During the off-season at the hotel, Redjeb began scouring other African countries for records. He got the idea to start a label on a 1996 trip to Zimbabwe, where he was finding all kinds of stuff he’d never heard of. His first two releases, which came out in 2004—after more than two years of work—were both stunning compilations of Zimbabwean music. One was from Thomas Mapfumo’s early-70s group the Hallelujah Chicken Run Band, the other from the Green Arrows, a massively popular band from Harare that mixed Shona traditions with rock. But it’s the burningly funky African Scream Contest that’s sold best so far.
Only one of the artists collected here, Benin’s wonderful Orchestre Poly-Rythmo de Cotonou, had ever crossed my radar before. Redjeb figures he spent seven months in Benin, searching for records, researching local music history, and tracking down label folks, producers, and musicians. (He prefers to make licensing deals with artists, since in his experience they need the money most urgently.) The gorgeous packaging includes a 44-page booklet featuring colorful essays for every song; most detail Redjeb’s searches and reproduce his artist interviews. “For two and [a] half weeks everybody I knew who had to do with music was looking for Ouinsou Corneille, yet there was still no sign of the guy,” begins the piece about the singer. “I was starting to get nervous and decided to make a radio announcement.”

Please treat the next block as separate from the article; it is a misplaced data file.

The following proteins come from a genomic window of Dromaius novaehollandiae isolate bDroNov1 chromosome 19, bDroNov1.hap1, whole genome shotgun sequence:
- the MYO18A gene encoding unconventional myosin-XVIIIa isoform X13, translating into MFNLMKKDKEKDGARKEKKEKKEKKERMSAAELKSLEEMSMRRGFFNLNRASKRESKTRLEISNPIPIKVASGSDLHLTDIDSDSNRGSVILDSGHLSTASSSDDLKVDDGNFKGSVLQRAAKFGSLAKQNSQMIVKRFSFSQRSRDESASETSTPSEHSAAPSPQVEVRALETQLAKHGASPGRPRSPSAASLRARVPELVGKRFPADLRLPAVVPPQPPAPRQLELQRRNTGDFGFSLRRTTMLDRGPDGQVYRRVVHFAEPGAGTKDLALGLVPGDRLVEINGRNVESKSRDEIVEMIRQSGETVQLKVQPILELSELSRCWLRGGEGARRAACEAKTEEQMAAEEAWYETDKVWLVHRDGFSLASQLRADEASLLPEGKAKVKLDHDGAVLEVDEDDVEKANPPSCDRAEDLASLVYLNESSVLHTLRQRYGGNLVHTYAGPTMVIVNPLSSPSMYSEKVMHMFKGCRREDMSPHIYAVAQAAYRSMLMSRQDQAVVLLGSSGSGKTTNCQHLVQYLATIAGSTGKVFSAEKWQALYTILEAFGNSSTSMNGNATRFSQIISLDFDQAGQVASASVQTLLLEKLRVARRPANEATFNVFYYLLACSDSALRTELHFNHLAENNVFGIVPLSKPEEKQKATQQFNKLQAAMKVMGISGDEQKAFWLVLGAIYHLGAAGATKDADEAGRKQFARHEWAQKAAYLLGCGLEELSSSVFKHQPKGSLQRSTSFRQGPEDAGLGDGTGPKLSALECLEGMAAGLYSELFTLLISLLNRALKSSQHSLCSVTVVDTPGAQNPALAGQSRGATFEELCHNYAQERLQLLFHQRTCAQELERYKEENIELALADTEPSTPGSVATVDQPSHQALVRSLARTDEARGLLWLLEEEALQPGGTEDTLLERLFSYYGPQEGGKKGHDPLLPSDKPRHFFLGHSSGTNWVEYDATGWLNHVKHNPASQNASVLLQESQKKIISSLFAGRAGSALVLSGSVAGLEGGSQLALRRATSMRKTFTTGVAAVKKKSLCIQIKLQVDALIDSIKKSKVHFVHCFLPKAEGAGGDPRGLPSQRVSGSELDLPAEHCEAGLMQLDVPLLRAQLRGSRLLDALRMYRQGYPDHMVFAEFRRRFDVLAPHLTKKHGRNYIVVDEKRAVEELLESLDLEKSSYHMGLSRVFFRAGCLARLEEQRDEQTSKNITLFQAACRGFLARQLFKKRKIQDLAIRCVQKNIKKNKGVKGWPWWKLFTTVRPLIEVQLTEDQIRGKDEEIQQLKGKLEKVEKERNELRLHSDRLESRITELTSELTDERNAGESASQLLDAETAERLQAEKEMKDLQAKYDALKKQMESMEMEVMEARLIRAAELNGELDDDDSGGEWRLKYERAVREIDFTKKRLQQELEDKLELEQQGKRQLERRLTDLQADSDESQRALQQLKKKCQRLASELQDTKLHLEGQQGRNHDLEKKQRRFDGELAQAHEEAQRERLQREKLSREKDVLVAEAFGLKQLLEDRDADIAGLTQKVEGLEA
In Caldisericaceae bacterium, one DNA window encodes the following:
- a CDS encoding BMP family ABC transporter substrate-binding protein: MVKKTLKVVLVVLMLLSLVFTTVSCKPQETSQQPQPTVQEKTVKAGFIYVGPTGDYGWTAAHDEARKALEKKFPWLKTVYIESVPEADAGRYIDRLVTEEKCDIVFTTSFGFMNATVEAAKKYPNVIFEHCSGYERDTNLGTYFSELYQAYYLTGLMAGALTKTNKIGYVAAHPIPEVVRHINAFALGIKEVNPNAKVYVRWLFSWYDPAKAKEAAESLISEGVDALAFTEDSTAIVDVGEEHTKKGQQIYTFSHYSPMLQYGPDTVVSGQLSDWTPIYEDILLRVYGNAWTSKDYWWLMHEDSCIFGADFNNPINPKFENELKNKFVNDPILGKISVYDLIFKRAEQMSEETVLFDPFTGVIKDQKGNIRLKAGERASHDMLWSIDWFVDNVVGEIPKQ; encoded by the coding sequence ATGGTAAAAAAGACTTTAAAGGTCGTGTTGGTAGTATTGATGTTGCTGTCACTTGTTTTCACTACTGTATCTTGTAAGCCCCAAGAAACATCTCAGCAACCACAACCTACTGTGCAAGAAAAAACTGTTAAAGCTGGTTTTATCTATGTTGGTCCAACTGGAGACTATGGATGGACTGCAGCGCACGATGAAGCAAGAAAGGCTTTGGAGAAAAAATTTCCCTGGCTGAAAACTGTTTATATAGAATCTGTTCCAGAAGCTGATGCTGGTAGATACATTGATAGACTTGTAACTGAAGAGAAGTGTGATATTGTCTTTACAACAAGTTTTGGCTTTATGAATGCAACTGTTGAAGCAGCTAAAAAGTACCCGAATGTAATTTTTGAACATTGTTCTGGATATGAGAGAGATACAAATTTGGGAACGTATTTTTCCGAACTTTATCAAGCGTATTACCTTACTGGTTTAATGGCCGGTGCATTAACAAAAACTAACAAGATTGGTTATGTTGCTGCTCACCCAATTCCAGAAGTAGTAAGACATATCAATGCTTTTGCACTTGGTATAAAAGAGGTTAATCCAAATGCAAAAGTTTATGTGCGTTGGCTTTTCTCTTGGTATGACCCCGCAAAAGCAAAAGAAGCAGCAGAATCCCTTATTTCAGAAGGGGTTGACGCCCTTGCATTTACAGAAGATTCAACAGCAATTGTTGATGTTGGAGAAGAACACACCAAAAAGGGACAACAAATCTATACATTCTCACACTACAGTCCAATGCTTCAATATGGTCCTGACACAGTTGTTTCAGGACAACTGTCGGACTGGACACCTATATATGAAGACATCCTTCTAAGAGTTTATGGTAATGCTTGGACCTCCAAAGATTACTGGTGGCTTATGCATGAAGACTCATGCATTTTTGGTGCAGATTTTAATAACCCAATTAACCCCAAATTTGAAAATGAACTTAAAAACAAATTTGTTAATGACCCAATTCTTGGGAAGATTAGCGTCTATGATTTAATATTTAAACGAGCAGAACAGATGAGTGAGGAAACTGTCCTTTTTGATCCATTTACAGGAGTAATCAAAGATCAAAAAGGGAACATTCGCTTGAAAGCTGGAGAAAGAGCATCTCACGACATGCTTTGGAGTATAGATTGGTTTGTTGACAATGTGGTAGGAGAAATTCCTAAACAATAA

Redjeb is happy with the success of African Scream Contest but frustrated that his earlier titles haven’t sold as well. “It’s really sad, but if I continue to release records only like Green Arrows and Hallelujah Chicken Run Band I wouldn’t be able to survive,” he says. “The amount of work I put into those compilations is in no way comparable to what I got back. It’s a joke. People just want the funky stuff. I love funk, but I want people to understand the other stuff, too.”
He’s not alone in this desire. Even Cleret, who certainly favors funky records, made plain with the first Nigeria Special release that he also digs stuff that won’t necessarily grab the listener from the first bar. And Greg Villanova, the Frenchman behind Oriki Music, definitely shares Redjeb’s taste for pop that’s strongly inflected with folk forms.